Lawrence "Larry" David Warrilow, a prominent member of the south Florida music scene, died peacefully at home on Tuesday, May 18. He was 64 years old. Larry was born on June 24, 1945 in Fort Lauderdale to David & Mildred Warrilow, and loved by his step-mother Louise Warrilow of San Antonio, TX. Larry is survived by his siblings Steve Warrilow of Dresden, TN, Dave Warrilow of Hawthorne, FL, Sue Warrilow Rifenburg of Lawrenceville, GA, John Warrilow of Houston, TX, and ex-wife Helen Stephens of Miami, FL. In 1946, the family moved to Michigan where his siblings were born. Larry's quest for knowledge started early on. While in junior high, he would get up at 5am and take college science courses on television. In 1959 the Warrilow family moved back to Miami, and this is where Larry and Peter Graves first met and became friends. Larry's life-long love of golf started here when he and his brother Steve would hit golf balls out of their backyard into the vacant fields surrounding their neighborhood. There were also many games of street football between Larry and his younger brothers and Peter and his younger twin brothers Dana and Barry. While attending Norland High, being a prankster, he and his brother managed to switch the "boys" and "girls" signs on all of the bathrooms at school, almost getting expelled! From 1963-1965, Larry studied physics at FSU, and was one semester shy of completing his degree. It was also here that his interest in music started to blossom and during the summer he was working in the Poconos waiting on tables by day and playing guitar on gigs at night. During this same time, he was offered a scholarship to the Naval Academy, was accepted, only to be rejected for being color-blind! Shortly thereafter, he was drafted, but chose to join the U.S. Air Force instead, serving from 1966 to 1968. Starting in 1969, Larry played with various bands in south Florida including those with Al & Sol Varon in Miami, then with Peter Graves and stints at the Newport Hotel in Sunny Isles as the house band "Gangplank". This band evolved into "Nantucket Sound" and had an extended run at the Vanguard in Coral Gables. The band included many notable south Florida musicians that went on to successful music careers as Joe Galdo, Ken Faulk and Dana Paul. All during this time Larry expressed an intense desire to learn more about composing and arranging, and took what knowledge the band members shared and literally taught himself through the study of classical and jazz scores and recordings...and a liberal dose of trial and error. From "Nantucket Sound", the nucleus of the band evolved into "The Peter Graves Orchestra" when offered the gig in the early 70's as house band at Joe Namath's Bachelors III in Fort Lauderdale. This 5-year engagement turned into one of those "magical mystery tours". Some of the musicians that came through that band included such notables as Jerry Coker, Pat Metheny, Whit Sidener, Mark Colby, Danny Gottlieb, Dan Bonsanti, Mark Egan, Neal Bonsanti, and Ron Tooley. But it was the addition of bassist Jaco Pastorius that would be the beginning of a long collaboration. It was in this incarnation, that his involvement with Jaco Pastorius would begin and flourish to the point that was similar to the relationship between Duke Ellington and Bill Strayhorn...it was hard to tell where one began and the other left off. In 1975, Larry began working primarily as a sound engineer, mixing for such notables as Jaco Pastorius, Count Basie, Randy & Michael Brecker, Bob James, Tom Scott, Toots Thielemans and Stanley Turrentine. Over the years, Larry became an accomplished arranger, orchestrator and copyist, working with numerous “pop” stars, including the Bee Gees, Barbra Streisand, Ziggy Marley and Jorge Calandrelli amongst others, and his penmanship is on display at the Rock and Roll hall of fame for the Bee Gee's "Saturday Night Fever" recordings. In 1984, Larry wrote incidental music for the first episode of Miami Vice. Also in the 80’s, he toured with Grammy award winner Bob James as his sound engineer. In 2003 and 2006 Larry paid tribute to his dear friend Jaco with numerous arrangements on two highly acclaimed Jaco Pastorius Big Band recordings for Heads Up, "Word Of Mouth Revisited" and "The Word Is Out". Larry's passing has impacted not only the South Florida music scene but nationally as well. Quotes from some of his friends and colleagues. Randy Brecker: “Very sorry to hear that-those were some amazing charts. He's a part of jazz history now-we all know how great those charts are, they sound like they were written yesterday.” Peter Erskine: "Terrible news! Odd timing to hear this as I am just leaving the hotel here in Budapest for a concert of Jaco's music at the Béla Bartók Hall in the Palace of Fine Arts... we will dedicate this evening's performance to the memories of Jaco and Larry.” Randy Bernsen: "For 35 years I would know him as a friend and musical mentor extraordinaire. If I had a nickel for every note, musical idea, arrangement consideration and encouraging words that that man gave... I'd be taking up residence at the Taj Mahal." Ed Calle: "Oh my God no. I am crushed. He was a great friend and one of my heroes. His knowledge of music was as inspiring as it was liberating." Peter Graves: "It's a huge loss for me personally; it's still hard to breathe. We have been close friends and colleagues for well over 50 years; having grown up on the same street in Miami. He has worked with me on virtually every music project I've been involved in during my career. When Jaco Pastorius joined my band in the early 70's, Larry and Jaco formed a bond that will last forever in the jazz world with the music they left behind. I have often referred to that bond as being similar to the Duke Ellington - Billy Strayhorn collaboration. He'll be missed on so many levels. RIP Brother Larry."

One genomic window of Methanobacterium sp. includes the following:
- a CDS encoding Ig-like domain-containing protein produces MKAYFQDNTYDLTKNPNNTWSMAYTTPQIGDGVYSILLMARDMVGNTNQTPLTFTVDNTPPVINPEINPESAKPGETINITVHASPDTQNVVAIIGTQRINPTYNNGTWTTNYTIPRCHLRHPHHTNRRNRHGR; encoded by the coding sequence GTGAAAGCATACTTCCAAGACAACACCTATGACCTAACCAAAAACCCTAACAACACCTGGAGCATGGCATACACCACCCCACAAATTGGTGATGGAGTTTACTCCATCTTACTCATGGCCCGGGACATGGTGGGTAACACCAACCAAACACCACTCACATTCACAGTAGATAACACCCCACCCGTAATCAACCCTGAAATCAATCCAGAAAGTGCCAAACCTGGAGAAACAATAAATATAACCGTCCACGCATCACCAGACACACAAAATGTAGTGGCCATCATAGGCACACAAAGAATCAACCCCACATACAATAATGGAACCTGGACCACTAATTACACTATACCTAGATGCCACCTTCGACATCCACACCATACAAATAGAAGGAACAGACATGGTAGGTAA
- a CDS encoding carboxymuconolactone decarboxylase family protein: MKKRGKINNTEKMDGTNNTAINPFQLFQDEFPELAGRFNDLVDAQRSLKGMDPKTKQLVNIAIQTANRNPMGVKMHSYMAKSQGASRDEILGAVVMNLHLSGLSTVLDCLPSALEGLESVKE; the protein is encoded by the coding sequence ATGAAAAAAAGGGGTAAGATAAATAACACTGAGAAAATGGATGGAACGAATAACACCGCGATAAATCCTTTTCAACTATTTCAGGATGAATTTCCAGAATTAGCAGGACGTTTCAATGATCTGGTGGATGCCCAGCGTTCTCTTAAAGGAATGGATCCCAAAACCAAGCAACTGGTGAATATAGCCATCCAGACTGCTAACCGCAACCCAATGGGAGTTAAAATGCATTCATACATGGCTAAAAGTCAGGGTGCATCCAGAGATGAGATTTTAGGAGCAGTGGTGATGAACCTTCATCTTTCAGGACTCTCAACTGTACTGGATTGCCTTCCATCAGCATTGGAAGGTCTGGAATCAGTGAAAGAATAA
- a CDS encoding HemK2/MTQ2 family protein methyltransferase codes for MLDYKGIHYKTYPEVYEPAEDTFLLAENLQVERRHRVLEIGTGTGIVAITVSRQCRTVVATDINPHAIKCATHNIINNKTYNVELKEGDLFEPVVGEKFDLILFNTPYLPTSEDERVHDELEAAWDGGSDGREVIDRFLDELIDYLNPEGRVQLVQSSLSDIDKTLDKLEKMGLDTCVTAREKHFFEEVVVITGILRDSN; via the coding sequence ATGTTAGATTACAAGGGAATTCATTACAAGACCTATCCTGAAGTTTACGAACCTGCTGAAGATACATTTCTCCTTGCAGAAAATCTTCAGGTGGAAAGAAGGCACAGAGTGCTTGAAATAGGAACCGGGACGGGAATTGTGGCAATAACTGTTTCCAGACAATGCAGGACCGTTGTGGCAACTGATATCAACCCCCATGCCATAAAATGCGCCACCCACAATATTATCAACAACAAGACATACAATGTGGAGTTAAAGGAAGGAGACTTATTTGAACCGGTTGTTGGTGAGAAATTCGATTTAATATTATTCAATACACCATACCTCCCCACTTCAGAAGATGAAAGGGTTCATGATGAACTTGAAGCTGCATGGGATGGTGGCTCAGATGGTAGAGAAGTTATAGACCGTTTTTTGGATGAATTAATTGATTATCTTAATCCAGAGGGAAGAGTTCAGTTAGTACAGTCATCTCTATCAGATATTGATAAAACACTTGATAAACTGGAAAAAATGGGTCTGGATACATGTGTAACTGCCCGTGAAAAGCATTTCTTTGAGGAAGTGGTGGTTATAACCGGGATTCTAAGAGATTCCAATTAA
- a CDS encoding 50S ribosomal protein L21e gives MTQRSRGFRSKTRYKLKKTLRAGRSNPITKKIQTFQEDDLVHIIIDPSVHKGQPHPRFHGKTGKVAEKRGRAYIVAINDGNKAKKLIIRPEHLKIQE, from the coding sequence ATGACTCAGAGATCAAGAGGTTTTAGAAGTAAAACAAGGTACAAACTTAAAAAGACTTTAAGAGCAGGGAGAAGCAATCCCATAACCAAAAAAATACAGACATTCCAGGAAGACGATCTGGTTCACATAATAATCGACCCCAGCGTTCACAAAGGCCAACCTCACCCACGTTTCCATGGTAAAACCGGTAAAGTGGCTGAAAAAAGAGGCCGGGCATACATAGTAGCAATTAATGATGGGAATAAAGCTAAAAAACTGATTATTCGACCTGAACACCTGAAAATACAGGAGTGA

Published in the Miami Herald on May 24, 2010